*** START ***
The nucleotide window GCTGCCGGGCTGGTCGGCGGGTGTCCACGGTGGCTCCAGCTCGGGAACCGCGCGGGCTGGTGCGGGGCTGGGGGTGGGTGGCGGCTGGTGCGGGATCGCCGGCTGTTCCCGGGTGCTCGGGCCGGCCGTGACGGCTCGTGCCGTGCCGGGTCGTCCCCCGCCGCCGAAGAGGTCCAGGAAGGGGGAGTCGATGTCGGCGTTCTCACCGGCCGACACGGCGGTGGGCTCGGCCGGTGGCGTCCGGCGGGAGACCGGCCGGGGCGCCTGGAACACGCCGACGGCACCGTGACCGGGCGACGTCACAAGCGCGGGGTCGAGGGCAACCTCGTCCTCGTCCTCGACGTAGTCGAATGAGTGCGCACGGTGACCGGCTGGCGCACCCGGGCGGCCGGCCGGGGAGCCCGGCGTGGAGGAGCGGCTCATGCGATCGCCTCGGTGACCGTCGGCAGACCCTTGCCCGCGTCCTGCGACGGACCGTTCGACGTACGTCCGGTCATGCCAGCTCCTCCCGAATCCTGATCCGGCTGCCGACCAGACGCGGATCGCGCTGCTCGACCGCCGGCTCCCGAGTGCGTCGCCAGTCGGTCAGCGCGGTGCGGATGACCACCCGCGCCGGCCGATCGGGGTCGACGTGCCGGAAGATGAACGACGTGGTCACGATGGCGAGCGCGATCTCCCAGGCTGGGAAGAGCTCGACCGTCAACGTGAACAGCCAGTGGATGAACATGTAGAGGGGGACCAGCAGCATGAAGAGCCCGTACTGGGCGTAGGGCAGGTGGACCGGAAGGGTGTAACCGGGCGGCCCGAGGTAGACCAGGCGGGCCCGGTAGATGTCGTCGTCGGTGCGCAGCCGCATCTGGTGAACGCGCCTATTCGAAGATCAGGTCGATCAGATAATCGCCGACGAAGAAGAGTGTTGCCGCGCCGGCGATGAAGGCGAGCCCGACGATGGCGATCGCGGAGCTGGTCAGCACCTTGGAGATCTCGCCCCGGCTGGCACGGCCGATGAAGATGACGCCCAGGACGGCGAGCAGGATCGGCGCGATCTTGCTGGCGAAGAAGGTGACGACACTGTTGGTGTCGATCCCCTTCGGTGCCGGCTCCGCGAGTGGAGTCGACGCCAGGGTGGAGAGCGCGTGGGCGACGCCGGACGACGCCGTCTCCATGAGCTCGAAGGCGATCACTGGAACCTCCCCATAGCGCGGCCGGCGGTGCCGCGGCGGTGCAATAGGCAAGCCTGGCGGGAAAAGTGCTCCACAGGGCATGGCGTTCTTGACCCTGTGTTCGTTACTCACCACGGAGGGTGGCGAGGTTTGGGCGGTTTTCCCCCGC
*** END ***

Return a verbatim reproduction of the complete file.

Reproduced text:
The nucleotide window GCTGCCGGGCTGGTCGGCGGGTGTCCACGGTGGCTCCAGCTCGGGAACCGCGCGGGCTGGTGCGGGGCTGGGGGTGGGTGGCGGCTGGTGCGGGATCGCCGGCTGTTCCCGGGTGCTCGGGCCGGCCGTGACGGCTCGTGCCGTGCCGGGTCGTCCCCCGCCGCCGAAGAGGTCCAGGAAGGGGGAGTCGATGTCGGCGTTCTCACCGGCCGACACGGCGGTGGGCTCGGCCGGTGGCGTCCGGCGGGAGACCGGCCGGGGCGCCTGGAACACGCCGACGGCACCGTGACCGGGCGACGTCACAAGCGCGGGGTCGAGGGCAACCTCGTCCTCGTCCTCGACGTAGTCGAATGAGTGCGCACGGTGACCGGCTGGCGCACCCGGGCGGCCGGCCGGGGAGCCCGGCGTGGAGGAGCGGCTCATGCGATCGCCTCGGTGACCGTCGGCAGACCCTTGCCCGCGTCCTGCGACGGACCGTTCGACGTACGTCCGGTCATGCCAGCTCCTCCCGAATCCTGATCCGGCTGCCGACCAGACGCGGATCGCGCTGCTCGACCGCCGGCTCCCGAGTGCGTCGCCAGTCGGTCAGCGCGGTGCGGATGACCACCCGCGCCGGCCGATCGGGGTCGACGTGCCGGAAGATGAACGACGTGGTCACGATGGCGAGCGCGATCTCCCAGGCTGGGAAGAGCTCGACCGTCAACGTGAACAGCCAGTGGATGAACATGTAGAGGGGGACCAGCAGCATGAAGAGCCCGTACTGGGCGTAGGGCAGGTGGACCGGAAGGGTGTAACCGGGCGGCCCGAGGTAGACCAGGCGGGCCCGGTAGATGTCGTCGTCGGTGCGCAGCCGCATCTGGTGAACGCGCCTATTCGAAGATCAGGTCGATCAGATAATCGCCGACGAAGAAGAGTGTTGCCGCGCCGGCGATGAAGGCGAGCCCGACGATGGCGATCGCGGAGCTGGTCAGCACCTTGGAGATCTCGCCCCGGCTGGCACGGCCGATGAAGATGACGCCCAGGACGGCGAGCAGGATCGGCGCGATCTTGCTGGCGAAGAAGGTGACGACACTGTTGGTGTCGATCCCCTTCGGTGCCGGCTCCGCGAGTGGAGTCGACGCCAGGGTGGAGAGCGCGTGGGCGACGCCGGACGACGCCGTCTCCATGAGCTCGAAGGCGATCACTGGAACCTCCCCATAGCGCGGCCGGCGGTGCCGCGGCGGTGCAATAGGCAAGCCTGGCGGGAAAAGTGCTCCACAGGGCATGGCGTTCTTGACCCTGTGTTCGTTACTCACCACGGAGGGTGGCGAGGTTTGGGCGGTTTTCCCCCGC